Garam masala translates from Hindi to “hot spice blend.” If Indian spices had a national anthem, it would be this universally-loved blend!
Garam masala literally means “hot spice.” It is a blend of ground spices common in India, Pakistan, and other South Asian cuisines. It is used alone or with other seasonings.
The word garam refers to “heating the body” in the Ayurvedic sense of the word, as these spices are believed to elevate body temperature in Ayurvedic medicine.
This blend is particularly popular in North Indian cuisine. “Garam” is the “hot” in “hot spice blend,” though this refers to the pungency of the mixture as opposed to the heat from cayenne pepper. Bitter, hot spices such as black pepper, black cardamom, cloves, turmeric, cinnamon and cumin make up the bulk of the blend. Of course, like all spice blends, everyone, everyone, takes liberties. This SpiceJungle blend is a pretty representative experience of garam masala, using beyond-good ingredients.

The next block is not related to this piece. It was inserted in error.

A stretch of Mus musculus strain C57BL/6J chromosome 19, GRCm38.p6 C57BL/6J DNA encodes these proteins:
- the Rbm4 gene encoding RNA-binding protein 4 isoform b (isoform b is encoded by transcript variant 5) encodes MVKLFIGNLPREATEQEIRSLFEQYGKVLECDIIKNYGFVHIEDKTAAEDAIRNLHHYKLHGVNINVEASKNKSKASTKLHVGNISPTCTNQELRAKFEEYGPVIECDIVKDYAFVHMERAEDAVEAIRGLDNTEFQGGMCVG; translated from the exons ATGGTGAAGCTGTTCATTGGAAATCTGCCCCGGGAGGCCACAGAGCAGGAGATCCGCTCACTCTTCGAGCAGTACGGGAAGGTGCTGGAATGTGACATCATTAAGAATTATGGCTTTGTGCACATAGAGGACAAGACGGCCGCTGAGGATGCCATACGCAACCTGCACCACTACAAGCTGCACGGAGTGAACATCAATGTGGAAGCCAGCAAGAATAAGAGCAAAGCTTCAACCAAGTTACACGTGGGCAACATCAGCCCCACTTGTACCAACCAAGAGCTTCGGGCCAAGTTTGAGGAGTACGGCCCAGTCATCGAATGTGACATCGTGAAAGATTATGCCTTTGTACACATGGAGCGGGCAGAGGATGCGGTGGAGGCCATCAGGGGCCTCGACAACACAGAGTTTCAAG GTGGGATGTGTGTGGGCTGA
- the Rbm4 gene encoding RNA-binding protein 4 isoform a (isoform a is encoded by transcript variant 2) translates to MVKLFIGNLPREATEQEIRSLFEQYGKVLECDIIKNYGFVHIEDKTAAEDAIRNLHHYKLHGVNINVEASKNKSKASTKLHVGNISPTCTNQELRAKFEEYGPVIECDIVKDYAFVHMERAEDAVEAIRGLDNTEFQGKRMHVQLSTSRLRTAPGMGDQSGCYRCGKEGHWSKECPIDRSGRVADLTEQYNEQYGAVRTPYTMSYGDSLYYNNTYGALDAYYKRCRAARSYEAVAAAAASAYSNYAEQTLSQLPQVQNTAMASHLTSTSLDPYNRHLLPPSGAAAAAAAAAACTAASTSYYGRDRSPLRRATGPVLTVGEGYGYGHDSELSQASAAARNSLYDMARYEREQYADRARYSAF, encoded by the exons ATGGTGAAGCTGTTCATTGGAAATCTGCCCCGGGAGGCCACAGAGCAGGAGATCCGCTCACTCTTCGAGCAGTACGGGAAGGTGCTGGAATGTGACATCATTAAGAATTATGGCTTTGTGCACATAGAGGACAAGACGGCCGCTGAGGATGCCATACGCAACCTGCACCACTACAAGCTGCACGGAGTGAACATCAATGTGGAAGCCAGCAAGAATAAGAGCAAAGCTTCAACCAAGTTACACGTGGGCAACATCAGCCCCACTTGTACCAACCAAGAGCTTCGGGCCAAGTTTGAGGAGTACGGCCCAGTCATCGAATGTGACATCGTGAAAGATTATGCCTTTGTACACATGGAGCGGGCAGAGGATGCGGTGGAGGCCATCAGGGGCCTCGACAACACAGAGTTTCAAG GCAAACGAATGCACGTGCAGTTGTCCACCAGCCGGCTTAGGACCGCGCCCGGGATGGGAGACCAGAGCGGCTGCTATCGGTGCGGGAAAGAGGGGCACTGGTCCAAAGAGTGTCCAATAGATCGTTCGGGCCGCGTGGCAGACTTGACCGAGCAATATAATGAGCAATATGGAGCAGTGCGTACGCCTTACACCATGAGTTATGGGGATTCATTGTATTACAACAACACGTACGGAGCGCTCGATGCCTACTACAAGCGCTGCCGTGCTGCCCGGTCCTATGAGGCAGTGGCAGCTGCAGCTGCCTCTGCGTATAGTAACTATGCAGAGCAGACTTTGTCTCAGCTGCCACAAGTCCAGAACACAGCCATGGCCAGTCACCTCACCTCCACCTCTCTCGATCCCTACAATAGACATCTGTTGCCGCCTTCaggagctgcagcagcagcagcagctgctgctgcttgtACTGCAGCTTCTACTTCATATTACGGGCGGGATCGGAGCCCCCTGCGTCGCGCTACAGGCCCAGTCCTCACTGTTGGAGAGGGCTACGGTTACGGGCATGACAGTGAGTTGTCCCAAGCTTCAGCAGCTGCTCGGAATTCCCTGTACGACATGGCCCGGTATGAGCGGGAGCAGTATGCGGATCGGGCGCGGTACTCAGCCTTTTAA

Originating from India, the composition of garam masala differs a lot, not only regionally, but familially, with many recipes across India being created according to regional and personal taste. None is considered more authentic than others. The components of the mix are toasted, then ground together.
Since garam masala’s taste is synonymous with curries, and other southeast Asian dishes where it’s front-and-center, I take that approach with it.
If you’re a fan of Indian food, you’re no stranger to garam masala. This well-known spice mix is the hallmark of many Indian an Asian dishes. Whether it’s mixed in with coconut milk, or dry on its own, there is no wrong way to use garam masala.
You can find out here how to make your own. If you don’t want to, you can get top quality from our friends at SpiceJungle.